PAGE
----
Late last week BSkyB, BT, Virgin Media and three other UK
broadband providers were ordered by the high court to block access to the music
and movie file-sharing websites Kickass Torrents (KAT), H33T and Fenopy. As the
ISPs named in the court order account for about 94 percent of the market, this means
these sites will be unavailable to the vast majority of the British population.
It’s the third such ruling issued by Mr Justice Arnold, who
previously has ordered UK ISPs to block the Pirate Bay and Newzbin1. Sure,
there is no dearth of other sites peddling unlicensed music and movies – and no
doubt hardcore pirates will move on to them –but there’s certainly something to be said for making it
less convenient for casual illegal downloaders to do so, as well as cutting off
a revenue source of these sites (Newzbin2 decided to close last year citing
financial problems following the legal action that was taken against its
But more significant is the fact that Arnold, in his most
recent ruling, not only concluded the sites’ take-down policy for pirated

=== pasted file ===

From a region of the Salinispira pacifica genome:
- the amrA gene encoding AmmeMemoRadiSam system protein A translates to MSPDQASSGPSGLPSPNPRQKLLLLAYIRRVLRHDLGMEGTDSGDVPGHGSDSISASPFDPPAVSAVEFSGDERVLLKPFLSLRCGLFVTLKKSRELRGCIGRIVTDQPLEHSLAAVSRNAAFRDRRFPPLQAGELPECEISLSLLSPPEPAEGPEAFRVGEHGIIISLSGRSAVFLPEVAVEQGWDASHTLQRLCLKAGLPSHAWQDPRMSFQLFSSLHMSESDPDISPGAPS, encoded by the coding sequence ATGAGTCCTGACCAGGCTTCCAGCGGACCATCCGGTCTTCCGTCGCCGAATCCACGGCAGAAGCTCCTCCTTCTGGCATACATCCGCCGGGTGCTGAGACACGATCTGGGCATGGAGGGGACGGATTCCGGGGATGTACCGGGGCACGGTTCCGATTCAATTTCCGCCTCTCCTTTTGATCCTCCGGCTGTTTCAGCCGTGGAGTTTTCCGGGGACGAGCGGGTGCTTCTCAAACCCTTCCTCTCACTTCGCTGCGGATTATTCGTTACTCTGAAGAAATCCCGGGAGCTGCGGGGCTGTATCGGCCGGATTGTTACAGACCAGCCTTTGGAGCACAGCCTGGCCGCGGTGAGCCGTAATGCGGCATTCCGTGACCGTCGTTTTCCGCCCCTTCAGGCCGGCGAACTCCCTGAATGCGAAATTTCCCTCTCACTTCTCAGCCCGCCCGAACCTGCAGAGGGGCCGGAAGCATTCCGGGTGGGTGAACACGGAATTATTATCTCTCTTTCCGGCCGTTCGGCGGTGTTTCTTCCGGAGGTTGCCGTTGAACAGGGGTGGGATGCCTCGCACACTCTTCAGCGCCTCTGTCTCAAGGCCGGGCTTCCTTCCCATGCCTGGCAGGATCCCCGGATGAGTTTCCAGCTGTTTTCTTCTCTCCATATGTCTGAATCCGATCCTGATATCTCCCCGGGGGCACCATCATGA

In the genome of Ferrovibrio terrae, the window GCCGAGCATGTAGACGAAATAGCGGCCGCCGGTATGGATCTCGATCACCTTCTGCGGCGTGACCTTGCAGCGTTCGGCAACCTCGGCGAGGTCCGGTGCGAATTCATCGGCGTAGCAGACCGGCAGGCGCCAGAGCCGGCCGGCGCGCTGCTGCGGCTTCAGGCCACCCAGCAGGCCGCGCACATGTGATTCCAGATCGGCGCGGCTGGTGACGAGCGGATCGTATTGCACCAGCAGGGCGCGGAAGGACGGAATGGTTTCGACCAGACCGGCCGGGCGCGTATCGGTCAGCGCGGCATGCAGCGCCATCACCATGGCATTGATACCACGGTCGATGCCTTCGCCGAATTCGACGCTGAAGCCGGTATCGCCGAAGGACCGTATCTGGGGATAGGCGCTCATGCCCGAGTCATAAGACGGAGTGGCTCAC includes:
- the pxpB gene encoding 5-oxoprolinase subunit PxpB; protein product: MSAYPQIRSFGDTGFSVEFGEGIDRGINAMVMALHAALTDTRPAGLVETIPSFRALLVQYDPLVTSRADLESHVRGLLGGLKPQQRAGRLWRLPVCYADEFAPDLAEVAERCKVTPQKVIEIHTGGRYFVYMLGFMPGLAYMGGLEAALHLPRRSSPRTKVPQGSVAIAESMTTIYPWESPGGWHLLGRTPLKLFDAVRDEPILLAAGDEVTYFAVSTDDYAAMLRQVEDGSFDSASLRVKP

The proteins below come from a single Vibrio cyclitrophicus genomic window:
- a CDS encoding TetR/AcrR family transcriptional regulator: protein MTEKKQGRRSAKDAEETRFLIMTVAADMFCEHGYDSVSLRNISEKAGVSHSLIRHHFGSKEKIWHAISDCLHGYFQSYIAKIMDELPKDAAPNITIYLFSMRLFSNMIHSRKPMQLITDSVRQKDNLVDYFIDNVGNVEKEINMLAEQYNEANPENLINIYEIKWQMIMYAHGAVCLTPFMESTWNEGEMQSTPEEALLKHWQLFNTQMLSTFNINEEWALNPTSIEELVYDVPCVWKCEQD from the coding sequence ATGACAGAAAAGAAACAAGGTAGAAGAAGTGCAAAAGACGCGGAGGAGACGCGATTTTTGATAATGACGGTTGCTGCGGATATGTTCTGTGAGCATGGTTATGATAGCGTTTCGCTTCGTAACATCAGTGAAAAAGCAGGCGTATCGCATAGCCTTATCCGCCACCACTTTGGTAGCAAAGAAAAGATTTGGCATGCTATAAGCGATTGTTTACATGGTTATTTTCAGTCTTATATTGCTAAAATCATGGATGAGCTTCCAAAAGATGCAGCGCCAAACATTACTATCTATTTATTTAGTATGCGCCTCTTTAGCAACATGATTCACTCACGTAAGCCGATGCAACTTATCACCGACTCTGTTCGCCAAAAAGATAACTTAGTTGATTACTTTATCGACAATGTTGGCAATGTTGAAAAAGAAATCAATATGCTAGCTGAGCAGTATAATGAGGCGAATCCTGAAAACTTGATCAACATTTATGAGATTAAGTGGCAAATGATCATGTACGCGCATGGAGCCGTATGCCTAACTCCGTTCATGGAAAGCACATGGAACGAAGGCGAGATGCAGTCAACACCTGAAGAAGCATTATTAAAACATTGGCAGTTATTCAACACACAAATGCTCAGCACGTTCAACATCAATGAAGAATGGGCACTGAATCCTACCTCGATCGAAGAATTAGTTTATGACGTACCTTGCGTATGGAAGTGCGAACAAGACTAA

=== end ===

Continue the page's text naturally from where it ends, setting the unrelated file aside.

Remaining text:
material wasn’t effective – he also said it was overly burdensome to expect
rights holders to continually monitor the sites, and endlessly submit URLs for
their music and movies to be removed.
“This means that every single pirate site similar to this is
now liable to be blocked even if their takedown policy is effective.”
Price, director of piracy analysis at online security and anti-piracy
consultancy NetNames, told the Guardian.
Does this mean Grooveshark could be the next site on the chopping
After all, PRS for Music, the
British songwriters’ collection society, has not licensed the music-streaming
site – which means only music written by people who don’t belong to any
collection society at all can possibly be legally available on it.
A little over a year ago I attempted to remove my music from Grooveshark, spending countless hours and weeks, copying and pasting URLs into takedown
notices – only for my music reappear immediately under new URLs. From what I
can tell the particular song I focused on is now finally no longer available on
the site (which could be because I recounted my experience in an article for the
Guardian) – apart from where the title of the song is misspelled – but other songs that
I’ve co-written feature on it. And so do plenty of my fellow British
Two quick searches show Adele features heavily (Paul
Epworth, co-writer of some of her biggest hits, is also British). So does
British artist James Blake, who is signed to Universal – and no major
label, representing a large part of the music on the site, has licensed Grooveshark.
And what about Google and its YouTube?
These are questions that we’re sure both the PRS and
the British record industry trade body, the BPI, are mulling over. We’ll be
watching this space with interest…
Written while taking in the feverish melancholy of James
Blake’s new single Retrograde.